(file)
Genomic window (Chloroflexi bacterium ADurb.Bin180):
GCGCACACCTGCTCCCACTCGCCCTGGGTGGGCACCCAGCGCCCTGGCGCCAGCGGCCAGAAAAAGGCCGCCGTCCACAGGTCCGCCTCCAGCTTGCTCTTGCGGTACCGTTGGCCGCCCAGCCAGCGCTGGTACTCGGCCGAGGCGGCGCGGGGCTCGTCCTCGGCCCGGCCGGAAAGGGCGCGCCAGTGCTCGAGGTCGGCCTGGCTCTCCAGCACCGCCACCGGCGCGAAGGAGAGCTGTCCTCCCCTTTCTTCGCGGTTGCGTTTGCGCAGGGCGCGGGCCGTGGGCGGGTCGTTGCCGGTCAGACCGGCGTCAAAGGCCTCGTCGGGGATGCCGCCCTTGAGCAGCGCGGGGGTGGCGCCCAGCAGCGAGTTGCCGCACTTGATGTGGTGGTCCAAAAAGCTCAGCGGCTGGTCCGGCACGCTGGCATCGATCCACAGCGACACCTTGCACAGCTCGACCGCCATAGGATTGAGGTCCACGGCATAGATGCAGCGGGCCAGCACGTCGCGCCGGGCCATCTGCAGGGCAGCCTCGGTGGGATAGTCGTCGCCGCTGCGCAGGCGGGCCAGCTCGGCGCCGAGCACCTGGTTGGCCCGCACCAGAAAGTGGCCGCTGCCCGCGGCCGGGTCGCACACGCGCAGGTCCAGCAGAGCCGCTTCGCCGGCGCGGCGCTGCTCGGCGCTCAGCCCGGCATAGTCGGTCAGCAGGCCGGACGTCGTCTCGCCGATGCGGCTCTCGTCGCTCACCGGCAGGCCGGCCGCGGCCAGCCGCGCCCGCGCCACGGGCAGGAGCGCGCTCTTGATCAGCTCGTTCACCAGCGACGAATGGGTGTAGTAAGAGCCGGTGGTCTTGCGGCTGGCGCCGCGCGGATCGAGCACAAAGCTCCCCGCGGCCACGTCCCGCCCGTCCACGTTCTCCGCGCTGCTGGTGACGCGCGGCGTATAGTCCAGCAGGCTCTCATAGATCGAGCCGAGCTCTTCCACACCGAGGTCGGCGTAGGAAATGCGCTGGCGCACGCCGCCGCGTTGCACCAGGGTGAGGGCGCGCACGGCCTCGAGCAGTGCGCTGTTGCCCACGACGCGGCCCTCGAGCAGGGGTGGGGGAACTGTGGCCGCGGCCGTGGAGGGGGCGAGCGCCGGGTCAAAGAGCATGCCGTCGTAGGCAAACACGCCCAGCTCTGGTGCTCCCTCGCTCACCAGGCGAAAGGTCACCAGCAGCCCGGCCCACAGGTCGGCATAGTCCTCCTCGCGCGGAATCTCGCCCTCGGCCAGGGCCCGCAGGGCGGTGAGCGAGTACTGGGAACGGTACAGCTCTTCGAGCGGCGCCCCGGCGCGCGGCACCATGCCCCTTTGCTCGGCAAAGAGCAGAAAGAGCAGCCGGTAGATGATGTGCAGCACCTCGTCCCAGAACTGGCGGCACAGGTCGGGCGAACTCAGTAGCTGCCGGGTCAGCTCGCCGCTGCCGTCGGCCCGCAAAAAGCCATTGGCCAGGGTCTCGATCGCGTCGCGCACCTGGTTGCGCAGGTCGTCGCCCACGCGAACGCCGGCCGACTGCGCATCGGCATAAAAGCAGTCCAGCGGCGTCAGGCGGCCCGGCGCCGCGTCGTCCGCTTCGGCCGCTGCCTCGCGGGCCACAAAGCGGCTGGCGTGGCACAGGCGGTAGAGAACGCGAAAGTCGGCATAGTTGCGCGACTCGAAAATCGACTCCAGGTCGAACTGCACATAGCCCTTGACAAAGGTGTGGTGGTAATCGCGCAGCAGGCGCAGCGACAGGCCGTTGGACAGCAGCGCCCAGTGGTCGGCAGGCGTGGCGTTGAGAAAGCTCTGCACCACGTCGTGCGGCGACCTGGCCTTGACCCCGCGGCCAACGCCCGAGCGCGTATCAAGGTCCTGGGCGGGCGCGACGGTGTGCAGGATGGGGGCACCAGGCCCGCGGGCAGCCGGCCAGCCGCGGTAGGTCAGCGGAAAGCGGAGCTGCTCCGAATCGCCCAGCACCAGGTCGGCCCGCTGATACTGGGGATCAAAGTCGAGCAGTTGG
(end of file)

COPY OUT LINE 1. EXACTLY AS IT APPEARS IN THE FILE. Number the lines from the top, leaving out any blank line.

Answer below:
Genomic window (Chloroflexi bacterium ADurb.Bin180):